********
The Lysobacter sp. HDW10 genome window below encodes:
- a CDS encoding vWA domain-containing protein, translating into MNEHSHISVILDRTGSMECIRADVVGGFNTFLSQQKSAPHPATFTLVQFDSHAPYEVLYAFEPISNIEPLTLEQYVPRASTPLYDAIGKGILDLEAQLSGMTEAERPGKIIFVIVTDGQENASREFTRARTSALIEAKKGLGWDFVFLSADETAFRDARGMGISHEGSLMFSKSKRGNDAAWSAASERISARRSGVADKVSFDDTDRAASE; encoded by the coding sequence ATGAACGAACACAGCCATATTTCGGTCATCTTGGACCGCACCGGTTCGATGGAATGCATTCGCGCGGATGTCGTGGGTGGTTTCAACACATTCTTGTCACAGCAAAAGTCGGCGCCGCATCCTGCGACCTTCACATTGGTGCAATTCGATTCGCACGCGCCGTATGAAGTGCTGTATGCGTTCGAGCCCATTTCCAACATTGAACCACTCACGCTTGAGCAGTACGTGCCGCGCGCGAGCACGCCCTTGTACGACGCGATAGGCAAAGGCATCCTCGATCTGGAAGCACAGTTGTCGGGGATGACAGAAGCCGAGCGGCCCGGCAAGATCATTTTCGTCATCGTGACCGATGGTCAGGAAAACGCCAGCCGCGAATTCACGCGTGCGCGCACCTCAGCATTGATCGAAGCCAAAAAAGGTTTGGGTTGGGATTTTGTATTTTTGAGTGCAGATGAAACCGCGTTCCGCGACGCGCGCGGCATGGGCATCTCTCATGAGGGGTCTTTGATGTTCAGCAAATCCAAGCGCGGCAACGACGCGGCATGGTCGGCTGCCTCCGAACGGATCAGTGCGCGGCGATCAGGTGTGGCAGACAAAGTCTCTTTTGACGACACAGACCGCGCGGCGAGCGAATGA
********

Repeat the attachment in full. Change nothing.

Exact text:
The Lysobacter sp. HDW10 genome window below encodes:
- a CDS encoding vWA domain-containing protein, translating into MNEHSHISVILDRTGSMECIRADVVGGFNTFLSQQKSAPHPATFTLVQFDSHAPYEVLYAFEPISNIEPLTLEQYVPRASTPLYDAIGKGILDLEAQLSGMTEAERPGKIIFVIVTDGQENASREFTRARTSALIEAKKGLGWDFVFLSADETAFRDARGMGISHEGSLMFSKSKRGNDAAWSAASERISARRSGVADKVSFDDTDRAASE; encoded by the coding sequence ATGAACGAACACAGCCATATTTCGGTCATCTTGGACCGCACCGGTTCGATGGAATGCATTCGCGCGGATGTCGTGGGTGGTTTCAACACATTCTTGTCACAGCAAAAGTCGGCGCCGCATCCTGCGACCTTCACATTGGTGCAATTCGATTCGCACGCGCCGTATGAAGTGCTGTATGCGTTCGAGCCCATTTCCAACATTGAACCACTCACGCTTGAGCAGTACGTGCCGCGCGCGAGCACGCCCTTGTACGACGCGATAGGCAAAGGCATCCTCGATCTGGAAGCACAGTTGTCGGGGATGACAGAAGCCGAGCGGCCCGGCAAGATCATTTTCGTCATCGTGACCGATGGTCAGGAAAACGCCAGCCGCGAATTCACGCGTGCGCGCACCTCAGCATTGATCGAAGCCAAAAAAGGTTTGGGTTGGGATTTTGTATTTTTGAGTGCAGATGAAACCGCGTTCCGCGACGCGCGCGGCATGGGCATCTCTCATGAGGGGTCTTTGATGTTCAGCAAATCCAAGCGCGGCAACGACGCGGCATGGTCGGCTGCCTCCGAACGGATCAGTGCGCGGCGATCAGGTGTGGCAGACAAAGTCTCTTTTGACGACACAGACCGCGCGGCGAGCGAATGA